A week ago today, I was just packing my bag for a shoot in central London.
I was going to spend a whole day in a basement, hopelessly outnumbered by engineers. Also, the coffee would be bad.
Anyone who knows me even slightly would imagine that might be my idea of hell, (the venue, in the basement of The Building Centre is very 1970s, and a great place for a meeting but a hard environment for good photography) yet it was actually rather good, and here’s why, in one word: Women.
The fairly widely accepted image of (consultant) engineers as dull, sensible, grey men in suits with calculators and a well-versed line in pedantic questioning is, perhaps, justified under certain circumstances; next to your average banker (bespoke suit, costly watch), designer (rare teeshirt, crazy hair) or art dealer (shabby blazer, showy brogues) the stereotype makes sense, but I know differently.
I knew that the delegates at the APRES 2015 conference on Responsible Sourcing in construction supply chains would represent as wide a cross-section of engineering experience as well as backgrounds and personalties, as many companies, specialisms and disciplines were involved, and I was looking forward to photographing them in all their variety.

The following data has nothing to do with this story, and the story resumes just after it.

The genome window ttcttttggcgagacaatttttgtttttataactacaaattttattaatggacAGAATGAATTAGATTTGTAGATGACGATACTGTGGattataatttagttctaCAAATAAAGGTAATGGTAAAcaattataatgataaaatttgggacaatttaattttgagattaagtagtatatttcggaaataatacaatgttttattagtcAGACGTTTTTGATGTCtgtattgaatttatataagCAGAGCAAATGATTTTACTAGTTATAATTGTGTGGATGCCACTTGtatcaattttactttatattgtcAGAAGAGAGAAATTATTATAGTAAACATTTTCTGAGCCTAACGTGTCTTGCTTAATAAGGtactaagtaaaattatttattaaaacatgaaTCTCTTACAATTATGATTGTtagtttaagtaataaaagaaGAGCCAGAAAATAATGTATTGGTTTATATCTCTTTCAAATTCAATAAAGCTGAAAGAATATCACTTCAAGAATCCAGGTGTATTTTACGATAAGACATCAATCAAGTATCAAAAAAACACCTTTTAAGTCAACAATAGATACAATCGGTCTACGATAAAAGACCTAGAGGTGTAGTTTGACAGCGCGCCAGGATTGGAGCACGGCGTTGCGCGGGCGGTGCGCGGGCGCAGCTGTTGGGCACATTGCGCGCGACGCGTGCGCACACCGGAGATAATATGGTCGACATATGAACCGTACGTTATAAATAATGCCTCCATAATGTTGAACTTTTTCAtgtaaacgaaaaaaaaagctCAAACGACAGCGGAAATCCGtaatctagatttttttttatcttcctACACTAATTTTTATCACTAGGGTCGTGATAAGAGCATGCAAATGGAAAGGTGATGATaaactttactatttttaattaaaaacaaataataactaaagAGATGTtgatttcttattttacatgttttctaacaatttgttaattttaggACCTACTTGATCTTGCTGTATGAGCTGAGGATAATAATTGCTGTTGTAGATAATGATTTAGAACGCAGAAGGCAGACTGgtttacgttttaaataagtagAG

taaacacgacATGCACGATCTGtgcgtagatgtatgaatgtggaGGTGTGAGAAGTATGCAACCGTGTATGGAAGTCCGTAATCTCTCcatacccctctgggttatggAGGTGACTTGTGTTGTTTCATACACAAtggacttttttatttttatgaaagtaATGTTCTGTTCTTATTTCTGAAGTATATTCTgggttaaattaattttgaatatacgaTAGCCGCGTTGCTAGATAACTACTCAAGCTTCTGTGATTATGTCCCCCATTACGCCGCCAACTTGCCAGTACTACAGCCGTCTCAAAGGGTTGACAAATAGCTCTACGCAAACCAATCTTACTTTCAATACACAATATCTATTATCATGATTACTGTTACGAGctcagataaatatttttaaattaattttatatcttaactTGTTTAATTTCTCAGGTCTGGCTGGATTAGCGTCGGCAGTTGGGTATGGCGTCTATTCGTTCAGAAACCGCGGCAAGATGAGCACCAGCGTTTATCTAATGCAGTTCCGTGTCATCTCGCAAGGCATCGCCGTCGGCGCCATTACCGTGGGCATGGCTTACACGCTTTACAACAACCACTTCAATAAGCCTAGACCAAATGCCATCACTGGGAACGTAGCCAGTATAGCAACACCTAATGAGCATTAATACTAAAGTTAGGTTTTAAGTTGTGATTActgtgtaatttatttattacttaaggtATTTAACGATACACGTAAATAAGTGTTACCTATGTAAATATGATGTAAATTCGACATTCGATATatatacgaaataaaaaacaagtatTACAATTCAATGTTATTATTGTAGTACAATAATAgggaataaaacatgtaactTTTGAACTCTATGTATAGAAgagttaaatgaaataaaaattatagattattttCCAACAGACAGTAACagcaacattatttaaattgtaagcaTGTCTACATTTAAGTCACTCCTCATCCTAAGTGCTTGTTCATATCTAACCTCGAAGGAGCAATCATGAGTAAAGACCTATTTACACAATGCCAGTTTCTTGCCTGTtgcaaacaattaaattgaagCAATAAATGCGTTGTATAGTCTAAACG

What surprised and pleased me most, though, was that exactly half the delegates were women, blowing the “Grey Men” stereotype clean out of the water.
What’s more, a good proportion of these engineers – men and women – were well-dressed and stylish, and very far from any negative stereotypes you can think of about the profession.
As construction supply chains aren’t really my main interest, I dedicated the majority of my attention to capturing the faces, expressions and personalities of the delegates; friendly, impassioned, inquisitive, daydreaming, engaged, enthusiastic.
They were a gift for a lover of candid portraiture like me, and the 50/50 male/female ratio ensured that the dynamics of the room – particularly during refreshment breaks when people started conversing in social groups – yielded some excellent body language.
The coffee was also not quite as bad as I’d feared, although the good stuff was still available upstairs at The Crescent Cafe, for sensible money.
All in all, it turned out to be a very successful day and, as you can see, it turns out that engineers are a rather good-looking bunch! (But don’t say I said so…)